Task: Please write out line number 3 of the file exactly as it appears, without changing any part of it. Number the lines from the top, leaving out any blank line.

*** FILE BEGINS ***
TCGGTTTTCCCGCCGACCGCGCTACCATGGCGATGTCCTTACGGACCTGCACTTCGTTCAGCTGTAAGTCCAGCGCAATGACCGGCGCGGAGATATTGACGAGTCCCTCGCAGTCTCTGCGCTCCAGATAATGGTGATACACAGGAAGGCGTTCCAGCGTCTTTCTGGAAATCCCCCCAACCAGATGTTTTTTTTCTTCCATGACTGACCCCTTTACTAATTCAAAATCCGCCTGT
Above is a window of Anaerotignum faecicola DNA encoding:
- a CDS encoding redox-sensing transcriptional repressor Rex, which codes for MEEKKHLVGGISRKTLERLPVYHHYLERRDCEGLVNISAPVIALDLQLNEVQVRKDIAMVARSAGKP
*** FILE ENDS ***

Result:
- a CDS encoding redox-sensing transcriptional repressor Rex, which codes for MEEKKHLVGGISRKTLERLPVYHHYLERRDCEGLVNISAPVIALDLQLNEVQVRKDIAMVARSAGKP